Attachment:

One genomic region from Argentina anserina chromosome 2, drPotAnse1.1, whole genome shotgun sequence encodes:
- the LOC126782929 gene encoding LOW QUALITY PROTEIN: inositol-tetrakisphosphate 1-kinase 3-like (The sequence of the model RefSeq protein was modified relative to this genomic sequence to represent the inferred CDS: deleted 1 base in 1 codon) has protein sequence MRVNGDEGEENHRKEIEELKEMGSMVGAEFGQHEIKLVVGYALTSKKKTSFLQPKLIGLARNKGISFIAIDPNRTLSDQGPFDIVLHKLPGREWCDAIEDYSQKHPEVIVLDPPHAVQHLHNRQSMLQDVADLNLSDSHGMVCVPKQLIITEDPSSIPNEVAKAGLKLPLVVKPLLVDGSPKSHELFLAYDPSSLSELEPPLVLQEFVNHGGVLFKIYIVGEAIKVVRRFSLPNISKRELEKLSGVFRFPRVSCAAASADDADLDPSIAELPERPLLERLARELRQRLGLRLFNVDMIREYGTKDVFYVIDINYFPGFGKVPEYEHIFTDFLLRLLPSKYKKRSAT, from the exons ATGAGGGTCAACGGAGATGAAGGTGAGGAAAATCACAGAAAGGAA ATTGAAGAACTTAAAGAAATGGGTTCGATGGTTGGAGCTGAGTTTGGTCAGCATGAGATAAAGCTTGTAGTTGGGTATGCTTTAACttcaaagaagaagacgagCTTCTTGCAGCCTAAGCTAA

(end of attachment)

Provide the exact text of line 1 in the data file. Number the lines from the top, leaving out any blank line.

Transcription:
One genomic region from Argentina anserina chromosome 2, drPotAnse1.1, whole genome shotgun sequence encodes: